Start using a calendar, planner, or task list at the start of the semester.
Write down important dates for exams, assignments and other projects on a calendar.
Make a weekly or monthly schedule to get an overall picture of when you'll be busiest and when you have free time.
Make a task list to keep track of things you need to do on a daily basis.
Although some people like to use lots of tools to manage their time, it's not always necessary. Decide on one or two that will help you the most.
Use short breaks in your daily schedule (such as an hour between classes) wisely. Schedule appointments on campus, check email or Courselink, or review your class notes.
Break large tasks into smaller pieces that can be completed within a few hours (or even a few minutes).
Procrastination happens, but don't let it take over your life. Pay attention to what makes you procrastinate and try to avoid these triggers, especially during high stress times.
No one can - or wants to - study all the time! Plan your time to include doing things that you enjoy.
Be patient and flexible. If certain time management strategies don't work for you, try a different strategy.
Listening and note-taking
Go to class — there's no substitute for the real thing.
Find out how you'll be evaluated on the material from lectures. For example, are the lectures based on material from the textbook, or is the content entirely different?
Come prepared to class by bringing printed copies of slides or lecture notes.
Do assigned readings before the lecture in order to participate in class discussion, better follow the lecture, and ask meaningful questions.
Disconnect your internet connection in class or leave your laptop at home.
Listen actively by comparing what you hear in the lecture to what you learned in the last lecture, what you read in the textbook, or what you see on the slides.
Concentrate to get the most out of the lectures. Sit where you can hear and see everything you need to.
Organize your notes after the lecture by identifying main topics and key terms, underlining or using different colours for important points, and making diagrams or concept maps to illustrate relationships.
Compare your notes with a study partner's notes on a regular basis in order to fill in missing information and identify what you know and what's unclear.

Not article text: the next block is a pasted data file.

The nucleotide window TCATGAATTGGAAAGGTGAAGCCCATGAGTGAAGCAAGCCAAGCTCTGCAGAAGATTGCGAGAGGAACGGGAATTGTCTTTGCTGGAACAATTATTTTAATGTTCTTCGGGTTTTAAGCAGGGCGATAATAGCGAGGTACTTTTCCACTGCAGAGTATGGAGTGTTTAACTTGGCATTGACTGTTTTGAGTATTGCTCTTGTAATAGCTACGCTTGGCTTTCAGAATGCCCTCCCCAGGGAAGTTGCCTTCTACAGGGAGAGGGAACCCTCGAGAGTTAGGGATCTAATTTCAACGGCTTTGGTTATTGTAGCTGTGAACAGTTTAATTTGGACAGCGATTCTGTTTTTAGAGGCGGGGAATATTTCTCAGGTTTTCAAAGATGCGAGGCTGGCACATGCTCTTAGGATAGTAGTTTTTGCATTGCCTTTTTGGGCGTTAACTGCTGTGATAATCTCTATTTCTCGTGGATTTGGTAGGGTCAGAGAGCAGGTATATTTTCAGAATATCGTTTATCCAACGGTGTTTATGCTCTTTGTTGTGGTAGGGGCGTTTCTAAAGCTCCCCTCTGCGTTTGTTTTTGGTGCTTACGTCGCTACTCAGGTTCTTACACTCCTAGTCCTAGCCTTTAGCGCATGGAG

Review your notes on a weekly basis to prepare in advance for exams.
Find out how you'll be evaluated on your knowledge of the readings. For example, do you need to know the textbook inside out? Or is the text a supplement to the lectures?
Think carefully about reading strategies and techniques that will help you the most in each course. Skimming, scanning, and in-depth methods can all be good reading strategies, depending on the course.
Break long readings up into shorter, smaller chunks, depending on how long you can concentrate in that subject area. No one can read for hours at a time and remember details well.
Find a quiet, comfortable place to read. Your body associates your bed with sleeping, so it's probably not the best place!
Preview the reading by noting the subtitles and headings, looking at diagrams, and skimming through the introduction and summary.
Reflect on the content as you read and take notes. How is the reading connected to the course lectures? In what way does it connect to the main ideas in the course?
Pay attention to your attention span. Take a quick break if you can't remember what you just read.
Summarize and take notes in your own words to help you understand and retain information. Don't rely on highlighting as your main method of note-taking.
If you tend to read the textbook after a lecture, review your lecture notes before you read, and don't take additional notes on the material already well explained in your lecture notes.
Review the notes from your readings on a regular basis to keep them fresh in your memory.
Locate one or two good study places with few distractions or interruptions.
Review the course outline for information about what your professor expects you to learn in the course.
Review previous quizzes, assignments, papers, labs, etc. to pinpoint where you've had difficulty in the course. Make sure you understand that material since you may see it again in the next exam.
Learn by doing. Do practice questions based on old exams, or create and answer your own test questions.
Write practice exams under exam-like conditions (timed and with your books closed).
Study in small chunks of time when possible. Two-hour blocks with a 15-minute break work well for many people.
Study with a group if that works for you, but choose study partners who have the same general level of knowledge of course material and commitment to the course.
Keep a regular schedule. Be sure to eat right, get enough sleep, and take time to exercise.
During the exam, focus on what you do know rather than what you wish you had spent more time studying. Don't forget to breathe!
After the exam is over, follow up. See the instructor or TA to find out how you can improve for next time.